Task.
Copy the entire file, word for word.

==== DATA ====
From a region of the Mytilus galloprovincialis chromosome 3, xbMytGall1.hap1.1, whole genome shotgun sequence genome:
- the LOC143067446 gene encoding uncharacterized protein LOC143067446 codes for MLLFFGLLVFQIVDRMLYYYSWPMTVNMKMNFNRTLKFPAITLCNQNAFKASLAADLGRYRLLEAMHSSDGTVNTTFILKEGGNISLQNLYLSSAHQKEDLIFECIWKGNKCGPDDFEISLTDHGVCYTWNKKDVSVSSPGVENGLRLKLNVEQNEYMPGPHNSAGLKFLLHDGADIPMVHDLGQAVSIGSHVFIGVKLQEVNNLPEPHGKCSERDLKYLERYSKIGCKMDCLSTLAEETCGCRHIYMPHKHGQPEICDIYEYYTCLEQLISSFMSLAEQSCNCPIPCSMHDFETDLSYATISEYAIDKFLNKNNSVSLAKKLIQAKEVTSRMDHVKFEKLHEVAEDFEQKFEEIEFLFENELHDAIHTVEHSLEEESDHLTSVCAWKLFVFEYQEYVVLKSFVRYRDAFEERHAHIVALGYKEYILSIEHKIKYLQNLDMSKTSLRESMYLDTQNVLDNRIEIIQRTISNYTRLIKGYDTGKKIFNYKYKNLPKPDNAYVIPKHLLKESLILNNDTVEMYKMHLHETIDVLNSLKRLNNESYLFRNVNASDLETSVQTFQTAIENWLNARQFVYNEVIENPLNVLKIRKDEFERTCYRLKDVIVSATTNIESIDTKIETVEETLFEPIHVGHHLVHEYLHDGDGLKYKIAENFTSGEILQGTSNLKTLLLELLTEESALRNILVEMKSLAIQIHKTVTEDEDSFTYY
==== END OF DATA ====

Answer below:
From a region of the Mytilus galloprovincialis chromosome 3, xbMytGall1.hap1.1, whole genome shotgun sequence genome:
- the LOC143067446 gene encoding uncharacterized protein LOC143067446 codes for MLLFFGLLVFQIVDRMLYYYSWPMTVNMKMNFNRTLKFPAITLCNQNAFKASLAADLGRYRLLEAMHSSDGTVNTTFILKEGGNISLQNLYLSSAHQKEDLIFECIWKGNKCGPDDFEISLTDHGVCYTWNKKDVSVSSPGVENGLRLKLNVEQNEYMPGPHNSAGLKFLLHDGADIPMVHDLGQAVSIGSHVFIGVKLQEVNNLPEPHGKCSERDLKYLERYSKIGCKMDCLSTLAEETCGCRHIYMPHKHGQPEICDIYEYYTCLEQLISSFMSLAEQSCNCPIPCSMHDFETDLSYATISEYAIDKFLNKNNSVSLAKKLIQAKEVTSRMDHVKFEKLHEVAEDFEQKFEEIEFLFENELHDAIHTVEHSLEEESDHLTSVCAWKLFVFEYQEYVVLKSFVRYRDAFEERHAHIVALGYKEYILSIEHKIKYLQNLDMSKTSLRESMYLDTQNVLDNRIEIIQRTISNYTRLIKGYDTGKKIFNYKYKNLPKPDNAYVIPKHLLKESLILNNDTVEMYKMHLHETIDVLNSLKRLNNESYLFRNVNASDLETSVQTFQTAIENWLNARQFVYNEVIENPLNVLKIRKDEFERTCYRLKDVIVSATTNIESIDTKIETVEETLFEPIHVGHHLVHEYLHDGDGLKYKIAENFTSGEILQGTSNLKTLLLELLTEESALRNILVEMKSLAIQIHKTVTEDEDSFTYY